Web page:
“But what’s so remarkable here is that it completely eliminated the cancer, the tumors just vanished.” The doctor stated that such results were typically visible in 10 percent of patients with advanced cancer, making the study’s results even more “striking.”

However, they took an immunotherapy drug, called Dostarlimab, every three weeks for six months of the study

Image credits: Navy Medicine (not the actual photo)

Their first patient was Sascha Roth, then 38. She first noticed some rectal bleeding in 2019, but wasn’t too alarmed. During a sigmoidoscopy, her gastroenterologist got concerned and performed a biopsy the next day. It was a malignant tumor.

Soon, she was scheduled to start chemotherapy, but a friend asked her to first see Dr Philip Paty at Memorial Sloan Kettering. The doctor told her he was almost certain her cancer included the mutation that made it unlikely to respond well to chemotherapy. It turned out, though, that Ms. Roth was eligible to enter the clinical trial.

Their first patient was Sascha Roth, who was diagnosed in 2019 after noticing some rectal bleeding

Image credits: A Healthier Michigan (not the actual photo)

Not expecting a complete recovery, Sascha planned to move to New York for radiation, chemotherapy and possibly surgery after the trial ended. Yet once it was done, Dr Cercek said: “We looked at your scans, there is absolutely no cancer.”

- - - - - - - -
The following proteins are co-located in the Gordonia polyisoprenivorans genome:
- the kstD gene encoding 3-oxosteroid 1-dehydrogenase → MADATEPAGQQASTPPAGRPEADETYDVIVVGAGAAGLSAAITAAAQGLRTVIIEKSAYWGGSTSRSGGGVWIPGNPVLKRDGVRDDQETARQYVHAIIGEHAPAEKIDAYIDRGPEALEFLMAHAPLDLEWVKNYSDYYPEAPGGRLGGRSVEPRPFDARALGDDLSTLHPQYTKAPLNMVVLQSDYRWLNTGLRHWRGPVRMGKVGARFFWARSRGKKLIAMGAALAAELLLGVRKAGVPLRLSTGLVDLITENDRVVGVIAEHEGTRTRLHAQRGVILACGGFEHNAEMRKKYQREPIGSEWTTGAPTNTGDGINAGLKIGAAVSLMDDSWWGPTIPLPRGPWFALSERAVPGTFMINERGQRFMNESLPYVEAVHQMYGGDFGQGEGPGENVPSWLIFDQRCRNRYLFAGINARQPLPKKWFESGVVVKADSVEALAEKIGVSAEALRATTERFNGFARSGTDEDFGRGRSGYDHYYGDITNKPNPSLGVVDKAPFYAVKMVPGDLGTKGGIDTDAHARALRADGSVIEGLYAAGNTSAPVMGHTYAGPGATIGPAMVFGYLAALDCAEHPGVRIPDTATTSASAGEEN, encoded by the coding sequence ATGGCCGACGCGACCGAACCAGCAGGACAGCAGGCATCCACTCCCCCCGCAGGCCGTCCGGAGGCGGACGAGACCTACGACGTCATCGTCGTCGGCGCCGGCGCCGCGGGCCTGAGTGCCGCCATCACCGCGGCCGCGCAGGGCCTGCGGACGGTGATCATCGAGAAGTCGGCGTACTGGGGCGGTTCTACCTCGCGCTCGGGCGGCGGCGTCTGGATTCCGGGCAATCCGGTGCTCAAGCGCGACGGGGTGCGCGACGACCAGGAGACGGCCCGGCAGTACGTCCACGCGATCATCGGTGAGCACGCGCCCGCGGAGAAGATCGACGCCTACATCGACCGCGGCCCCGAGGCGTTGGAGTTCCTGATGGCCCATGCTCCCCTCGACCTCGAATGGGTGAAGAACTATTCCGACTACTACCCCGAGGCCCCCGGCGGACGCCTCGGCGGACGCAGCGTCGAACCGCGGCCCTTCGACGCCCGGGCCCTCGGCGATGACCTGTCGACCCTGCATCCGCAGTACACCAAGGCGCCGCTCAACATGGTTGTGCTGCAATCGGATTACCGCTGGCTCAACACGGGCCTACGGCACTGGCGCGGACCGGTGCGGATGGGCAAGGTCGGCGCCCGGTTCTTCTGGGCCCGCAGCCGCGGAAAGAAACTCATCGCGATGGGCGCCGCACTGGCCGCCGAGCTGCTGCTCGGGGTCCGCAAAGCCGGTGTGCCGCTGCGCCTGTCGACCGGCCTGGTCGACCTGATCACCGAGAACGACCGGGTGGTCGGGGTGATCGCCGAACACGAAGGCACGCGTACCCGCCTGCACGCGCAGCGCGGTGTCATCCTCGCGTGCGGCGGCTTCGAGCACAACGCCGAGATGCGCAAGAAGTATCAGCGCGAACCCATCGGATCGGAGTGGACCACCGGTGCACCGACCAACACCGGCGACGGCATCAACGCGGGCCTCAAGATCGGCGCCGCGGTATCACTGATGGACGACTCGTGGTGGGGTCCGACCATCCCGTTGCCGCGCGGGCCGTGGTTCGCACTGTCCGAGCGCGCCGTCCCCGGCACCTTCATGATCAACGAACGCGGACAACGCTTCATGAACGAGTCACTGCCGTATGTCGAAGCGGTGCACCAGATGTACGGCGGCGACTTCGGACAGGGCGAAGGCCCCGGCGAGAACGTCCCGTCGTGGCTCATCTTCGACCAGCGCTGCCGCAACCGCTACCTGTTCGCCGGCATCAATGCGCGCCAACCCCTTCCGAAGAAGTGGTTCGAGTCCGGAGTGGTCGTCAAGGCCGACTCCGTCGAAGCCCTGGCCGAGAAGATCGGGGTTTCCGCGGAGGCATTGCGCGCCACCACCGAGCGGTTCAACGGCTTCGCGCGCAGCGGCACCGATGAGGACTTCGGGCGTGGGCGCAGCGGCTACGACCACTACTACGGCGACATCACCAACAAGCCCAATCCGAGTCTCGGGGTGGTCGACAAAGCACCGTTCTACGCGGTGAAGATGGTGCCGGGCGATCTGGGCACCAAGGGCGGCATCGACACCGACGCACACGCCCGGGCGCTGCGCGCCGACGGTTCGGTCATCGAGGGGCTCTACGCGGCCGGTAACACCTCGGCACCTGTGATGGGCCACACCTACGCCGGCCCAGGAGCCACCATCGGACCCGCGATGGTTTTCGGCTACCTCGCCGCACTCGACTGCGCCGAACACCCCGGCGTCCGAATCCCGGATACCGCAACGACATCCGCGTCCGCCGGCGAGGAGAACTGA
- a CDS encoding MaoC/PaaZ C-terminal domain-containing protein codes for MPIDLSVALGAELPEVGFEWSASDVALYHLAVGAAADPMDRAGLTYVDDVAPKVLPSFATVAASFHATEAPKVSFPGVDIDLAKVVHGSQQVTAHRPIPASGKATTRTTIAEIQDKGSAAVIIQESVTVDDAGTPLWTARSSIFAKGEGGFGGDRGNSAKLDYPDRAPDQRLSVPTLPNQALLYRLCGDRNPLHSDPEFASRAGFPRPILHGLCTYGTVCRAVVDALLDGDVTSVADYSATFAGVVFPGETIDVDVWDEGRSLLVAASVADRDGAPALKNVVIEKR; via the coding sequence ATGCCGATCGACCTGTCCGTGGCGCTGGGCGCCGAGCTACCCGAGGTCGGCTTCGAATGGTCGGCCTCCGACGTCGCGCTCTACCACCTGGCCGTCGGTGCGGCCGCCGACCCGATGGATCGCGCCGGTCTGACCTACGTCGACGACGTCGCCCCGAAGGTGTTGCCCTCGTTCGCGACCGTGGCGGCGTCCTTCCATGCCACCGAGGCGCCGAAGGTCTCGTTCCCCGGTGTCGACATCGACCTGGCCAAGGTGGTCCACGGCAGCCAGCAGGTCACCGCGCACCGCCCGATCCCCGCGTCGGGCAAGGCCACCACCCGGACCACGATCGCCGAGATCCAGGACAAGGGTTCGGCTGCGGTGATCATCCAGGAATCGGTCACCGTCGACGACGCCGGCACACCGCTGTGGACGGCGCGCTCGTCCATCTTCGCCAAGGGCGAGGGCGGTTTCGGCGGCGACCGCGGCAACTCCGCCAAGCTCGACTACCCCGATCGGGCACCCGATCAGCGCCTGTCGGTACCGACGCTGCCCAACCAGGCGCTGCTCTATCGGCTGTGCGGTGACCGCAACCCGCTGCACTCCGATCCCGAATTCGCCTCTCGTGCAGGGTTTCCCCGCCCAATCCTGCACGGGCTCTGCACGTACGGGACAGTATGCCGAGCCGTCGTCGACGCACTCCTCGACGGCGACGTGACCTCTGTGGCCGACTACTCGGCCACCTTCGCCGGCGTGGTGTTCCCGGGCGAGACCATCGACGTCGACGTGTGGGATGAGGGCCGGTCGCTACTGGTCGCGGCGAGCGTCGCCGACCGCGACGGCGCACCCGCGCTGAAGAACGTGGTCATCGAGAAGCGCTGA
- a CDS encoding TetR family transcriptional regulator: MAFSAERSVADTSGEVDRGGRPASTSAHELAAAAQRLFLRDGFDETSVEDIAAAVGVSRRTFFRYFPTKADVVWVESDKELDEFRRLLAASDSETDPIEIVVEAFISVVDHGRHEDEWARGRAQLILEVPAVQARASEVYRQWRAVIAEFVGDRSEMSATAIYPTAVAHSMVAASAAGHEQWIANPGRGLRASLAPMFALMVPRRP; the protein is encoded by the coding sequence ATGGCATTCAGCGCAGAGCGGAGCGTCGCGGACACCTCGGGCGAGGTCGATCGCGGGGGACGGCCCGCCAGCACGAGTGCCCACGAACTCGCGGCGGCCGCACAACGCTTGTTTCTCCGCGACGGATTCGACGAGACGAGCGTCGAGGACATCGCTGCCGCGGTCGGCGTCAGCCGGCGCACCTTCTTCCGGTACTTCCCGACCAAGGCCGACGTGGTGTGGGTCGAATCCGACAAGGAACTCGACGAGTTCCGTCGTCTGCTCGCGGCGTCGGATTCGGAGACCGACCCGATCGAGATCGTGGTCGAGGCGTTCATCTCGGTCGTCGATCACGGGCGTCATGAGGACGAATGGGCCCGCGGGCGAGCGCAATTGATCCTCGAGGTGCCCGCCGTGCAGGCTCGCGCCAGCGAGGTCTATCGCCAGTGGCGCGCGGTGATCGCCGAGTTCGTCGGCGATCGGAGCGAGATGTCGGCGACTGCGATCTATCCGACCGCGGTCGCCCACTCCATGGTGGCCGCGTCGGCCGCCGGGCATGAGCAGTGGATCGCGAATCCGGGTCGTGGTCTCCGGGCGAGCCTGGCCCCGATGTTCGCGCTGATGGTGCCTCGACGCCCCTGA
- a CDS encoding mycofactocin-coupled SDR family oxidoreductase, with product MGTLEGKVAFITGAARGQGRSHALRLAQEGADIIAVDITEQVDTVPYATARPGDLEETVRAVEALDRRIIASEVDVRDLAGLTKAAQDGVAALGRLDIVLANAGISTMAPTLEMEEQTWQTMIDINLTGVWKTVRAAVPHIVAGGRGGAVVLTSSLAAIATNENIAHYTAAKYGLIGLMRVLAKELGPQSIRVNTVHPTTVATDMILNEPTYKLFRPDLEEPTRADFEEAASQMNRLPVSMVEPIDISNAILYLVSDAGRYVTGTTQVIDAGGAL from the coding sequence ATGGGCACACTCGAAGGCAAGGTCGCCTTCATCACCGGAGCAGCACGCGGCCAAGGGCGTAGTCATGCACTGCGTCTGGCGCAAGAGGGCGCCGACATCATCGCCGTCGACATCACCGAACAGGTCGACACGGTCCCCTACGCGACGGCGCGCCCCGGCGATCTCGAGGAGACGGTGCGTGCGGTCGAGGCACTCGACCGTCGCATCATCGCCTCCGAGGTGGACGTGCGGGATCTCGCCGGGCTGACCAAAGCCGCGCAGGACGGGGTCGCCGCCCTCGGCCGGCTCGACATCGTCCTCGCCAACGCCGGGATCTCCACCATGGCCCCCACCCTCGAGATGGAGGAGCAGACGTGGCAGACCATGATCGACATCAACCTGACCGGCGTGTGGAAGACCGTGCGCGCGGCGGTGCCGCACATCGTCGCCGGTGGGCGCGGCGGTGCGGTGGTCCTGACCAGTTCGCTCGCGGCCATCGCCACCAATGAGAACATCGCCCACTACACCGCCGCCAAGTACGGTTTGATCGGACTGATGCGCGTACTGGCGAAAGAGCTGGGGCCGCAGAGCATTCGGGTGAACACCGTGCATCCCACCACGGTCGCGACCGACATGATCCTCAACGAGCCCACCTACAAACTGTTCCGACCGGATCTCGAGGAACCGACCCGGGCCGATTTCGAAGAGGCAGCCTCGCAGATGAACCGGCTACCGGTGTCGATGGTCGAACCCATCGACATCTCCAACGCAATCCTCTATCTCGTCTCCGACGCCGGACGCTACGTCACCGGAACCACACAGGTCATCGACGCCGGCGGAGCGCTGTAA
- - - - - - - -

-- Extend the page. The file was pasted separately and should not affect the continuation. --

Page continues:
She did not need any further treatment. “I told my family,” Ms. Roth told the New York Times. “They didn’t believe me.” But she still does not have a trace of cancer.

Not expecting a complete recovery, Sascha planned to move to New York for further treatment, yet she had completely recovered

Image credits: Sam Levin (not the actual photo)

Dostarlimab, the drug with laboratory-produced molecules that act as substitute antibodies, is designed to fight specific illnesses

Image credits: Arkansas ShutterBug (not the actual photo)

The inspiration for the study came from a clinical trial led by Dr Luis A. Diaz Jr in 2017, which involved 86 people diagnosed with metastatic cancer that originated in various parts of their bodies.

They all shared a similar gene mutation that prevents cells from repairing damage to DNA, as seen in the present trial. Patients took a checkpoint inhibitor (the same type of drug as Dostarlimab) for up to two years, after which results revealed tumors shrank or stabilized in about one third to half of the patients and disappeared altogether in 10 percent of the participants.

The results led Dr Cercek and Dr Diaz to question what would happen if the drug were administered earlier in the course of the disease, resulting in the more recent successful trial. Although it was a small trial with only 18 people, it seems to be a massive leap in the strive to eliminate cancer as one of the leading causes of death globally.

Although it was a small trial, it seems to be a massive leap in the strive to eliminate cancer as one of the leading causes of death globally

Image credits: Arkansas ShutterBug (not the actual photo)

The treatment requires further testing and observation, especially considering the fact that no one of the small sample developed adverse reactions to the drug

Image credits: Arkansas ShutterBug (not the actual photo)

Dr Diaz told the New York Times that this was “the first time this has happened in the history of cancer,” whilst Dr Alan P. Venook explained that a complete remission in every single patient had been “unheard of.”

Although Dr Venook was not directly involved with the study, he praised the study, noting the fact that none of the patients suffered significant complications from the trial drug.